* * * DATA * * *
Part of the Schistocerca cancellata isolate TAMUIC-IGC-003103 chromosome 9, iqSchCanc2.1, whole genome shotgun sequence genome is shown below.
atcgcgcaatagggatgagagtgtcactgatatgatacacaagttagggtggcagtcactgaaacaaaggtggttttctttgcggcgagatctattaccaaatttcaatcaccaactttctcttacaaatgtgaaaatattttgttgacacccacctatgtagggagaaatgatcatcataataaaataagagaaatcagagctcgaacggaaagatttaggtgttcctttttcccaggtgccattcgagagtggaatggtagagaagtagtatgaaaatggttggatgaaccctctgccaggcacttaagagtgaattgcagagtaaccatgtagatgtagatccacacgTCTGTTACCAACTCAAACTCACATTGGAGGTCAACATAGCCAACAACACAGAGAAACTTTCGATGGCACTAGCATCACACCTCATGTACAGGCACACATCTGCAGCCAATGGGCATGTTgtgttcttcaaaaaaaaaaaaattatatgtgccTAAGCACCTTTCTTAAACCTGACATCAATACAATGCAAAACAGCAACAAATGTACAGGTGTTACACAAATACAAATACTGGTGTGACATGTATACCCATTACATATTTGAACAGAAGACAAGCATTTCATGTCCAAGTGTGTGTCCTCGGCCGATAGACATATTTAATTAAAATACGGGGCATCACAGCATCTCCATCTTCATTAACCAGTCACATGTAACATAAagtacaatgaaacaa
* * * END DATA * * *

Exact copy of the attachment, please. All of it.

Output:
Part of the Schistocerca cancellata isolate TAMUIC-IGC-003103 chromosome 9, iqSchCanc2.1, whole genome shotgun sequence genome is shown below.
atcgcgcaatagggatgagagtgtcactgatatgatacacaagttagggtggcagtcactgaaacaaaggtggttttctttgcggcgagatctattaccaaatttcaatcaccaactttctcttacaaatgtgaaaatattttgttgacacccacctatgtagggagaaatgatcatcataataaaataagagaaatcagagctcgaacggaaagatttaggtgttcctttttcccaggtgccattcgagagtggaatggtagagaagtagtatgaaaatggttggatgaaccctctgccaggcacttaagagtgaattgcagagtaaccatgtagatgtagatccacacgTCTGTTACCAACTCAAACTCACATTGGAGGTCAACATAGCCAACAACACAGAGAAACTTTCGATGGCACTAGCATCACACCTCATGTACAGGCACACATCTGCAGCCAATGGGCATGTTgtgttcttcaaaaaaaaaaaaattatatgtgccTAAGCACCTTTCTTAAACCTGACATCAATACAATGCAAAACAGCAACAAATGTACAGGTGTTACACAAATACAAATACTGGTGTGACATGTATACCCATTACATATTTGAACAGAAGACAAGCATTTCATGTCCAAGTGTGTGTCCTCGGCCGATAGACATATTTAATTAAAATACGGGGCATCACAGCATCTCCATCTTCATTAACCAGTCACATGTAACATAAagtacaatgaaacaa